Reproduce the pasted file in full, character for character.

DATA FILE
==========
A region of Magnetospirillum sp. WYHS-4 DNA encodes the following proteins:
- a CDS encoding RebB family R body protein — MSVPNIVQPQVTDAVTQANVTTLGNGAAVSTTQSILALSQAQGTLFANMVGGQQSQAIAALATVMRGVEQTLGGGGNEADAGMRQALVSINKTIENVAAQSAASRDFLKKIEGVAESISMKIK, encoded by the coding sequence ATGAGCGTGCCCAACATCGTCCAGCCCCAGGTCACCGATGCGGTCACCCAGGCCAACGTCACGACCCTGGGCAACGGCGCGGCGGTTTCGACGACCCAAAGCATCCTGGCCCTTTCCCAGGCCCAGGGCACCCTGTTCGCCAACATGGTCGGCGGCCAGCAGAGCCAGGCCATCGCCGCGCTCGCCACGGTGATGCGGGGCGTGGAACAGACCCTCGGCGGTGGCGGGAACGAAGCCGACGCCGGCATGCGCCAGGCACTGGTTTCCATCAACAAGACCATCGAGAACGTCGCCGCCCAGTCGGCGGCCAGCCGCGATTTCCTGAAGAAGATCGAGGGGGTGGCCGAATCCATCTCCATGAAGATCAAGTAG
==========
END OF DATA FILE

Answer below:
A region of Magnetospirillum sp. WYHS-4 DNA encodes the following proteins:
- a CDS encoding RebB family R body protein — MSVPNIVQPQVTDAVTQANVTTLGNGAAVSTTQSILALSQAQGTLFANMVGGQQSQAIAALATVMRGVEQTLGGGGNEADAGMRQALVSINKTIENVAAQSAASRDFLKKIEGVAESISMKIK, encoded by the coding sequence ATGAGCGTGCCCAACATCGTCCAGCCCCAGGTCACCGATGCGGTCACCCAGGCCAACGTCACGACCCTGGGCAACGGCGCGGCGGTTTCGACGACCCAAAGCATCCTGGCCCTTTCCCAGGCCCAGGGCACCCTGTTCGCCAACATGGTCGGCGGCCAGCAGAGCCAGGCCATCGCCGCGCTCGCCACGGTGATGCGGGGCGTGGAACAGACCCTCGGCGGTGGCGGGAACGAAGCCGACGCCGGCATGCGCCAGGCACTGGTTTCCATCAACAAGACCATCGAGAACGTCGCCGCCCAGTCGGCGGCCAGCCGCGATTTCCTGAAGAAGATCGAGGGGGTGGCCGAATCCATCTCCATGAAGATCAAGTAG